Although I normally recommend that users store their files on a network server so that the data is centrally located and regularly backed up, in some environments this just isn't practical. For example, your organization might have many laptop users who spend most of their time away from the network, or you may work for a small organization that lacks a file server. When local storage is all you have to work with, mounted drives and hard links can make your users' lives a little easier.
Drive mounting allows a volume that physically resides in one location to appear to exist within another location. If you have ever worked with a distributed file system (Dfs), you've seen a form of drive mounting in action. In Dfs, a drive letter is usually mapped to the Dfs root. Share points from a variety of servers appear as subfolders beneath this root. The idea is that although the share points are scattered across multiple servers, they appear to Dfs users as though they all exist within the same file system.
Drive mounting works similarly to this concept, but at a lower level. Instead of creating a Dfs root that is universally accessible, drive mounting works locally. This process allows you to select either a local or a networked location and have that location appear to exist within the location of your choice.
For example, while recently compiling my home movies, I needed to store 10 2-GB files. Because this would be a total of 20 GB, I didn't want to store the data on the same volume on which I normally store my movies. Instead, I wanted to store the files on a different volume that had lots of free disk space. Unfortunately, my video editing software always looks to a specific folder for source files.
My solution to this problem was to implement a mounted drive. To do so, I entered the diskmgmt.msc command at Windows XP's Run prompt. This opened the Disk Management Console, shown in Figure A.
|You can mount drives from Windows XP's Disk Management Console.|
In this particular case, I wanted to make drive D: appear as though it existed within my video editing folder. So I went into My Computer, navigated to my video editor's working directory, and created a new folder beneath this directory called Boats. I then went back into the Disk Management Console, right-clicked on my D: drive, and selected the Change Drive Letter And Paths command from the shortcut menu.
In the Change Drive Letter And Paths dialog box, I clicked Add. Windows gave me an option to change the drive letter or to mount the drive within an empty NTFS folder. I chose the NTFS folder option, clicked the Browse button, and navigated to the Boats folder. By clicking OK, I set the selected path to point to the D: drive. As you can see in Figure B, the D: drive can now be referenced either as D: or as C:\Video\data\boats.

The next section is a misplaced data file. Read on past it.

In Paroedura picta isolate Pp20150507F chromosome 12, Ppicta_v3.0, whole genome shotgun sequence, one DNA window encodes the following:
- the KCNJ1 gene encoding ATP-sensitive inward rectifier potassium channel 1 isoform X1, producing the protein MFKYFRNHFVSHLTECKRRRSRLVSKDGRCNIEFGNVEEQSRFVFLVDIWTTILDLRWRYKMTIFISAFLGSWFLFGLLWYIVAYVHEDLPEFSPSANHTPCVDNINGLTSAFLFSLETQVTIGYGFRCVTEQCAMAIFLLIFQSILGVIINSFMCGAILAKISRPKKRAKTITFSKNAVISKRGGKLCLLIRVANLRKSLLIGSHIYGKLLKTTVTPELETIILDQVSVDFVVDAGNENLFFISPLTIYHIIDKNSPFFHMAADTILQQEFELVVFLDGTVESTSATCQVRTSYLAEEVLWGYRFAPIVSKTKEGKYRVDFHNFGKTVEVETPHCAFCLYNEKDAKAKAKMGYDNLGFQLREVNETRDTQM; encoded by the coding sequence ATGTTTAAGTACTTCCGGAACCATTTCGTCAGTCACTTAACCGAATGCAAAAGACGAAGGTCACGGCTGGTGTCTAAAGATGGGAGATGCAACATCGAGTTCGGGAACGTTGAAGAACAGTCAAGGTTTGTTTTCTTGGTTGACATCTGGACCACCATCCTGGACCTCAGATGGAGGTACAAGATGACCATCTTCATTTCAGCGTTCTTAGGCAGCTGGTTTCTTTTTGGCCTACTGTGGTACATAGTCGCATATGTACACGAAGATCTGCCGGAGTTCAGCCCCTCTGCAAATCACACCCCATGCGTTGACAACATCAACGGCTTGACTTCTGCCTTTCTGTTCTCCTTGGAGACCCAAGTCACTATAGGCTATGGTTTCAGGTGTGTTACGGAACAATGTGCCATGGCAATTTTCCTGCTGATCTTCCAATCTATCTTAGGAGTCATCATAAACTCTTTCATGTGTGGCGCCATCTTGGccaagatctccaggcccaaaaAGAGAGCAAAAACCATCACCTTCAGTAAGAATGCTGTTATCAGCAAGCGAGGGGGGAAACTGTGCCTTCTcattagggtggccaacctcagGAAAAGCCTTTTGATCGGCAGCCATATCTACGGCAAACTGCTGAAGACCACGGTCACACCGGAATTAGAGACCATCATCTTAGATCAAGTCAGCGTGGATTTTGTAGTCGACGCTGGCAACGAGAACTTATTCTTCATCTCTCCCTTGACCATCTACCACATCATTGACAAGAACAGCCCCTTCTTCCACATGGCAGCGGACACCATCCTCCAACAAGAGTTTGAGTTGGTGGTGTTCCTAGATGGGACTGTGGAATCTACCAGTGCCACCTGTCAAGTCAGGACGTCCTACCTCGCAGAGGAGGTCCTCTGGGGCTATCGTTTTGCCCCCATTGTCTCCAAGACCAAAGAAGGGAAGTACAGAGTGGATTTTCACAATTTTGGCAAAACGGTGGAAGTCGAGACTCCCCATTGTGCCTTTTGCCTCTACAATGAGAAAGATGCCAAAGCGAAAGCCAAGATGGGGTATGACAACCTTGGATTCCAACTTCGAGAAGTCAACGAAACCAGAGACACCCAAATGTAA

|The D: drive can now be accessed as either D: or as C:\Video\data\boats.|
If you look at Figure C, you'll notice that I've used Windows Explorer to navigate to the C:\Video\data\boats folder. As you can see, this folder is redirected to the root directory of the D: drive. Obviously, I wouldn't want to save video files in the root directory. However, I could easily create a subdirectory within this folder and save my video files within it.
|The C:\Video\data\boats folder points to the D: drive's root directory.|
You can also use hard links to help your users manage their hard drives. A hard link is similar to a shortcut, but it gives the illusion of being the actual file rather than being a shortcut to the file. You can use hard links to give a user easier access to a file that is buried deep within the user's drive file structure. For example, you might create a hard link to a file within the My Documents folder so that a user can access all of his or her data files from a common location. You can create a hard link that creates a file with the original filename but in a different directory. You can also create a file with a different filename that exists in either a different directory or in the same directory as the original file.
Before I show you how to create a hard link, there are a few things you need to know about them. First, hard links do not have security descriptors. If you want to make a change to a security permission, you must make the change on the original file, not to the hard link. In addition, a hard link can't reference a file that exists on a different volume; it can point only to a file that is on the current volume. Furthermore, the volume must be formatted as NTFS.
Another peculiarity is that if you modify the original file directly, the date/time stamp and the file size of the hard link will not change. This information changes only when you modify the file by accessing it through the hard link. Finally, it's important to note that deleting the file that a hard link points to does not remove the hard link. You must manually delete a hard link after deleting the original file.
There is no GUI option for creating hard links. You must create them from the command line using the fsutil hardlink create command. The syntax is as follows:
fsutilhardlink create <new filename> <existing filename>
For example, you could do something like this:
fsutilhardlink create C:\Program files\video\data\boats\vid.avi c:\my documents\vid.avi
This would create a hard link to the C:\Program Files\Video\Data\Boats\VId.avi file in the C:\My Documents folder.